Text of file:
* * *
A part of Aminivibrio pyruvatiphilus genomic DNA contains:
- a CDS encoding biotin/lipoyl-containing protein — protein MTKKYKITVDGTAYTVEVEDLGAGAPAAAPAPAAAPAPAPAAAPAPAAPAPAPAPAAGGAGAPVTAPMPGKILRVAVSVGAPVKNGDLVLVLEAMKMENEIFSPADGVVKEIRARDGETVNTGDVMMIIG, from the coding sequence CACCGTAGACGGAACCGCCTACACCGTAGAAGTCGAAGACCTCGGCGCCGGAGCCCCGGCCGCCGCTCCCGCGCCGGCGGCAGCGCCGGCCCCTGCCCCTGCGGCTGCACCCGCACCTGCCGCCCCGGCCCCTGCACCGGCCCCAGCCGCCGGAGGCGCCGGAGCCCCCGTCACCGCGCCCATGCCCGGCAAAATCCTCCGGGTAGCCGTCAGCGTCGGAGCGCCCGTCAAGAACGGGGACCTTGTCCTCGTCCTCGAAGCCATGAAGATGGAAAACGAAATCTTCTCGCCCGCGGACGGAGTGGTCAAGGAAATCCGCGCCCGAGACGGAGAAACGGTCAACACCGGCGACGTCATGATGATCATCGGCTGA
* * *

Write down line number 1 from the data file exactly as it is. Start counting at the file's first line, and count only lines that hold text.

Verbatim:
A part of Aminivibrio pyruvatiphilus genomic DNA contains: